You knew the LORD in truth and glory
But never did you tell the story
My knowledge then was very dim
You could have led me safe to Him
Though we lived together here on earth
You never told me of your second birth
And now I stand this day condemned
Because you failed to mention Him
You taught me many things, that’s true
I called you “friend” and trusted you
But now I learned, it’s too late
You could have kept me from this fate
We walked by day and talked by night
And you showed me not the light
You let me live, love and die
And all the while you knew I’d never live on high
Yes, I called you “friend” in life
And trusted you in joy and strife
Yet in coming to this end
I see you really weren’t my friend.”

~Chris Mooney

This poem is by Ivan Moiseyev. He wrote this during his persecution in the Russian army.

“In heavy trials day upon day

Be not discouraged as you stand alone,

The call to suffering in this life obey,

Your faraway goal is known.

Advance–fall not back in the terrible storm,

Do not lose heart as you stand alone,

May your heart toward brothers stay ever warm

Advance–fall not back in the storm.

While enemies blaspheme, accuse you, and mock,

Advance–lose not heart in the darkening storm,

Do not lose heart as in deep faith you walk

Sow seeds of righteousness even as they scorn.

Advance alone to the goal,

Harvest comes for men’s soul.”

~ I.M.

Good Quotes – Part 2

Last week I did some good quotes from various people throughout history, but now I’d like to focus on one person who influenced this world in an unfathomable way – Isaac Newton (1642-1727)

Here I have displayed some quotes from various places, including one of his books, Philosiphiae Naturalis Principia Mathematica. (Quotes are not placed in the original order, but they still are written with the original spelling of his time.)

“God governs all things, not as the soul of the world, but as Lord over all; and on account of his dominion He is wont to be called Lord God, which is a literal translation from the Greek, or Universal Ruler. The Supreme God is a Being eternal, infinite, absolutely perfect; but a being, however perfect, without dominion, cannot be said to be Lord God; for we say, my God, your God, the God of Israel, the God of Gods, and Lord of Lords; but we do not say my Eternal, your Eternal, the Eternal of Israel, the Eternal of Gods. And from his true dominion it follows that the true God is a living, intelligent, and powerful Being; and, from His other perfections, that He is supreme, or most perfect. He is eternal and infinite, omnipotent and omniscient; that is, His duration reaches from eternity to eternity, His presence from infinity to infinity; He governs all things, and knows all things that are or can be done…”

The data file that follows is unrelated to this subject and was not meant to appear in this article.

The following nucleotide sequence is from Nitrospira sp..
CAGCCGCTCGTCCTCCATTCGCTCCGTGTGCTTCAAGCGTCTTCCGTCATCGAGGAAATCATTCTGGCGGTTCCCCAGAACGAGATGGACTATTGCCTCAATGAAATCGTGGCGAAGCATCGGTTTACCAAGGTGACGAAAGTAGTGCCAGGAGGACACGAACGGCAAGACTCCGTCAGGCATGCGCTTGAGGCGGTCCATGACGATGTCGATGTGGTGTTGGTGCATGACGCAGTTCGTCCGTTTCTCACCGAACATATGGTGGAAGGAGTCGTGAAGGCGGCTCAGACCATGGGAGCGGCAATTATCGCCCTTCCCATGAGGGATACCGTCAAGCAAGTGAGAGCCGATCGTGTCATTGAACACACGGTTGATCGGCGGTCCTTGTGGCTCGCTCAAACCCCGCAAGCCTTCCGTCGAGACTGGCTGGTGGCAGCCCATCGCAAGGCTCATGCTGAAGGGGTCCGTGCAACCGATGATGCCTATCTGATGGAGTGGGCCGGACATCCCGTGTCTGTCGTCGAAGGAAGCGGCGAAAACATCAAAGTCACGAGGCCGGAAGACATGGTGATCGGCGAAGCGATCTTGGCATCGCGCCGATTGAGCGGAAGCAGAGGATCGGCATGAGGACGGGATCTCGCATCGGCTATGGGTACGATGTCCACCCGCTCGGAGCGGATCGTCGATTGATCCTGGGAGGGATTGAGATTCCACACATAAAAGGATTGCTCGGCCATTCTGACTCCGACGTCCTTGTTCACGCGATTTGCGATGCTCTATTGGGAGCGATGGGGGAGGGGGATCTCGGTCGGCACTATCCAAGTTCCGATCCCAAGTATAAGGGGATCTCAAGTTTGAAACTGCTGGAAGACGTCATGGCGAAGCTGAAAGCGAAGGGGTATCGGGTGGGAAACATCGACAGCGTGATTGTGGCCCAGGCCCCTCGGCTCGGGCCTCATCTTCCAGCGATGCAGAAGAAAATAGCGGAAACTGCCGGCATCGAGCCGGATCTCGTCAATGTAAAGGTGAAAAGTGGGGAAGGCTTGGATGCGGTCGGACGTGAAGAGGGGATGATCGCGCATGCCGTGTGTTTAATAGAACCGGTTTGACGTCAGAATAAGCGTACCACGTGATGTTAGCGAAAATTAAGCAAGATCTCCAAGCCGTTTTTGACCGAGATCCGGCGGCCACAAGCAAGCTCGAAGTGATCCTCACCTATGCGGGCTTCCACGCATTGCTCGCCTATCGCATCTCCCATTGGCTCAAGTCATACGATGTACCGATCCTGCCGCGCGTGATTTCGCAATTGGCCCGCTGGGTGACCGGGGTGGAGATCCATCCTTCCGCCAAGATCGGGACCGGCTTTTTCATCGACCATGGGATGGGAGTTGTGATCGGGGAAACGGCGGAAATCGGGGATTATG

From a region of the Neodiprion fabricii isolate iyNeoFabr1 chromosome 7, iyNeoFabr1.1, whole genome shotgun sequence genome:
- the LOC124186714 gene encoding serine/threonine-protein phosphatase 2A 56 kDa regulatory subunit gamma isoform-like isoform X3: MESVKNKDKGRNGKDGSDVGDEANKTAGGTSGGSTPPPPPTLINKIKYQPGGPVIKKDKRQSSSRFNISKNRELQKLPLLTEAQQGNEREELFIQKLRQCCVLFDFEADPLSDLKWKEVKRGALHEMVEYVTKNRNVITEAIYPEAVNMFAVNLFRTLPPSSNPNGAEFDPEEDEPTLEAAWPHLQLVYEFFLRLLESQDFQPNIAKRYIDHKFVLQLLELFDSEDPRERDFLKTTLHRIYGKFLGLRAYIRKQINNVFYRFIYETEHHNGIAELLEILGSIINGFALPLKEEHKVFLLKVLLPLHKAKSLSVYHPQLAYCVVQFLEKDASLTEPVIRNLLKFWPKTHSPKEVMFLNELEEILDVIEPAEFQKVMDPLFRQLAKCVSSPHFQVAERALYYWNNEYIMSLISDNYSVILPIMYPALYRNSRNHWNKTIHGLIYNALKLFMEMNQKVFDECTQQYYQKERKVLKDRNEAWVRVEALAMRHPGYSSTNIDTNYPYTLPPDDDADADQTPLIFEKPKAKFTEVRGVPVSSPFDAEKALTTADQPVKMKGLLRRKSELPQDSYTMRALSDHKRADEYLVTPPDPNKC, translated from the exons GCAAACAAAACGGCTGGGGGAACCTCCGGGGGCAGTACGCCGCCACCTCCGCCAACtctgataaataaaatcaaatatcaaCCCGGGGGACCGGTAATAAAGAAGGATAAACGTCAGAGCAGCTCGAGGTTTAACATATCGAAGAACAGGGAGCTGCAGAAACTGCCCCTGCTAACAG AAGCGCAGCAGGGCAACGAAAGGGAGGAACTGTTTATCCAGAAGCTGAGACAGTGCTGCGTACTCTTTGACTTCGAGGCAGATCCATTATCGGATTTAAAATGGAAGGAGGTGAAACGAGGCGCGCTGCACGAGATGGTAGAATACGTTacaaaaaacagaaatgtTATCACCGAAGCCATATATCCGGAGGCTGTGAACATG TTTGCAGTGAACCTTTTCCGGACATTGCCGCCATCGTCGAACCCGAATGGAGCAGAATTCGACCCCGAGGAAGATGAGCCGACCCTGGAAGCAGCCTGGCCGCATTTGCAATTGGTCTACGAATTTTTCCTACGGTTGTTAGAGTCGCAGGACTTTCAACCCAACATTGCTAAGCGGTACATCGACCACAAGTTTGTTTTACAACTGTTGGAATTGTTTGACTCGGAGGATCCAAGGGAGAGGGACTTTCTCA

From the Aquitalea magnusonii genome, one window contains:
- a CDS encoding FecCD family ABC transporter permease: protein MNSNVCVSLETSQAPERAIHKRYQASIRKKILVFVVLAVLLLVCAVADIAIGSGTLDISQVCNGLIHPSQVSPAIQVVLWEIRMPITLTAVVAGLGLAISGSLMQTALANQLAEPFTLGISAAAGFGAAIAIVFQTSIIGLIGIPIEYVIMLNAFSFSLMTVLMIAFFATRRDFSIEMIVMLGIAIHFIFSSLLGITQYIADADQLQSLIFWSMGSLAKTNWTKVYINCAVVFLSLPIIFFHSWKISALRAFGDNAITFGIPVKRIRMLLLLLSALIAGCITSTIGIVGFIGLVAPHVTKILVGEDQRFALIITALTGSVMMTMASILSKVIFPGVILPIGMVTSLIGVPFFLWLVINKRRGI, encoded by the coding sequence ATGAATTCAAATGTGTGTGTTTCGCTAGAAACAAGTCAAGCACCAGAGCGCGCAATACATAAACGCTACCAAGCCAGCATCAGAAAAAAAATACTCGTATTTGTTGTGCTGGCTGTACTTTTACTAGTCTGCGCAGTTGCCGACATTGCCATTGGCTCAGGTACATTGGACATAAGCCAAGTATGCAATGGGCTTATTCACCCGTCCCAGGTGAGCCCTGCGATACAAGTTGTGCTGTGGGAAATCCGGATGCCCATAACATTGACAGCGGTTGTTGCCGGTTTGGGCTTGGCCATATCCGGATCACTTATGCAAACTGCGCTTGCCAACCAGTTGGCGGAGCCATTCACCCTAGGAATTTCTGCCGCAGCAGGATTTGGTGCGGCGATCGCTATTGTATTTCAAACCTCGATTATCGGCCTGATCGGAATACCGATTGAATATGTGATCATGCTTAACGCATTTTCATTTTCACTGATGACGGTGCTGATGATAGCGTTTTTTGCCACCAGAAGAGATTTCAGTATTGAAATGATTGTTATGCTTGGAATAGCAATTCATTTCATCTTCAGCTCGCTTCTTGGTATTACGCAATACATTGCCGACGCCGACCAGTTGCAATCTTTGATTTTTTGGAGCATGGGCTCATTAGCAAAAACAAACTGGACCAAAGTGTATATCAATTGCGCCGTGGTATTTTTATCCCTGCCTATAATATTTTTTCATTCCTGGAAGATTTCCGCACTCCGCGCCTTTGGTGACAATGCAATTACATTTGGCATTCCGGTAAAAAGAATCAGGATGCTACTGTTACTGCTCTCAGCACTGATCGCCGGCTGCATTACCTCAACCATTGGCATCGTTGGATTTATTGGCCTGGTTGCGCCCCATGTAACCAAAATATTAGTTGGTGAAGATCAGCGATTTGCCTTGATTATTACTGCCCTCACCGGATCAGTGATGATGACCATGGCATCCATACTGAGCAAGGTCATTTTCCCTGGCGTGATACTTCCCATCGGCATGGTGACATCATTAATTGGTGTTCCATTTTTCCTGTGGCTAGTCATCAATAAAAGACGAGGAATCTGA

“Such people suppose the moon, moon, and stars, the souls of men, and other parts of the world, to be parts of the Supreme God, and therefore to be worshipped; but erroneously. It is allowed by all that the Supreme God exists necessarily; and by the same necessity He exists always and everywhere. As a blind man has no idea of colors, so have we no idea of the manner by which the all-wise God perceives and understands all things…”

“We know Him by his most wise and excellent contrivances of things, and final causes. We admire him for His perfections. We reverence and adore him on account of His dominion, for we adore Him as his servants; and a god without dominion, providence, and final causes, is nothing else but Fate and Nature. I like to call Fate and Nature ‘Blind metaphysical necessity’. Blind metaphysical necessity is the same always and everywhere. It could not produce a variety of things, like the eye, ear, and other organs. It could not produce the diversity of complex animals in this world. All the diversity of natural things which we find suited to different times and places could arise from nothing but the ideas and will of a Being necessarily existing.”

“This most beautiful system of the sun, planets, and comets, could only proceed from the counsel and dominion of an intelligent and powerful Being. And if the fixed stars are the centres of other like systems, these, being formed by the like wise counsel, must be all subject to the dominion of One.”

“It is un-philosophical to seek for any other origin of the world, or to pretend that it might arise out of a chaos by the mere laws of Nature. For while comets move in very eccentric orbs in all manner of positions, blind fate could never make all the planets move one and the same ways in orbs concentric. Such a wonderful uniformity in the planetary system must be allowed the effect of choice. And so must the uniformity in the bodies of animals, they having generally a right and a left side shaped alike, and on either side of their bodies two legs behind, and either two arms, or two legs, or two wings before upon their shoulders. Also the first contrivance of those very artificial parts of animals, the eyes, ears, brain, muscles, lungs, midriff, glands, larynx, hands, wings, swimming bladders, natural spectacles, and other organs of sense and motion; the instinct of brutes and insects can be the effect of nothing else than the wisdom and skill of a powerful, ever-living agent, who being in all places, is more able by His will to move the bodies within His boundless uniform sensorium, and thereby to form and reform the parts of the Universe, then we are by our will to move the parts of our own bodies.”

“We must believe that He was crucified being slain at the Passover as a propitiary sacrifice for us, that in gratitude We may give Him honour and Glory and Blessing as the Lamb of God which was slain and hath redeemed us and washed us from our sins in His own blood.”